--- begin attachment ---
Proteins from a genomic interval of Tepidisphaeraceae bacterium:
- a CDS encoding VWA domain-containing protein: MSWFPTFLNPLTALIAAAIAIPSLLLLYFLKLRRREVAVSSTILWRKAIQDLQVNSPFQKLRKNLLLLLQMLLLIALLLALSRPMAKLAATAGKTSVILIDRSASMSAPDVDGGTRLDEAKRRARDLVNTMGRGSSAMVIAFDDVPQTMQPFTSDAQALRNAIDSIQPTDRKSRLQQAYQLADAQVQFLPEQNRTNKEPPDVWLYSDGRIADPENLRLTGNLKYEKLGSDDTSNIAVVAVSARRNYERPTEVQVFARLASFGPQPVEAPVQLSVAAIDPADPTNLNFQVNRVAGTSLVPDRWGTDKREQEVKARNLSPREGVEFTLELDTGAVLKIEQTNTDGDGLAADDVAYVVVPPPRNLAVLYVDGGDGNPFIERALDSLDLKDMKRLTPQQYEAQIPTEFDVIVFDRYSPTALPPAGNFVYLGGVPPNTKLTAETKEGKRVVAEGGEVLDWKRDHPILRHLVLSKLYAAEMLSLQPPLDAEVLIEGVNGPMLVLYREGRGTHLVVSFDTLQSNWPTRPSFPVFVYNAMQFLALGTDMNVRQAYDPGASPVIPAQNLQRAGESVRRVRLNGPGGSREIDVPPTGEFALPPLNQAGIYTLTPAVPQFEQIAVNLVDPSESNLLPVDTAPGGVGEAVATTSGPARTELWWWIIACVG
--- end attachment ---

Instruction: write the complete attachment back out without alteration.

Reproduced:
Proteins from a genomic interval of Tepidisphaeraceae bacterium:
- a CDS encoding VWA domain-containing protein: MSWFPTFLNPLTALIAAAIAIPSLLLLYFLKLRRREVAVSSTILWRKAIQDLQVNSPFQKLRKNLLLLLQMLLLIALLLALSRPMAKLAATAGKTSVILIDRSASMSAPDVDGGTRLDEAKRRARDLVNTMGRGSSAMVIAFDDVPQTMQPFTSDAQALRNAIDSIQPTDRKSRLQQAYQLADAQVQFLPEQNRTNKEPPDVWLYSDGRIADPENLRLTGNLKYEKLGSDDTSNIAVVAVSARRNYERPTEVQVFARLASFGPQPVEAPVQLSVAAIDPADPTNLNFQVNRVAGTSLVPDRWGTDKREQEVKARNLSPREGVEFTLELDTGAVLKIEQTNTDGDGLAADDVAYVVVPPPRNLAVLYVDGGDGNPFIERALDSLDLKDMKRLTPQQYEAQIPTEFDVIVFDRYSPTALPPAGNFVYLGGVPPNTKLTAETKEGKRVVAEGGEVLDWKRDHPILRHLVLSKLYAAEMLSLQPPLDAEVLIEGVNGPMLVLYREGRGTHLVVSFDTLQSNWPTRPSFPVFVYNAMQFLALGTDMNVRQAYDPGASPVIPAQNLQRAGESVRRVRLNGPGGSREIDVPPTGEFALPPLNQAGIYTLTPAVPQFEQIAVNLVDPSESNLLPVDTAPGGVGEAVATTSGPARTELWWWIIACVG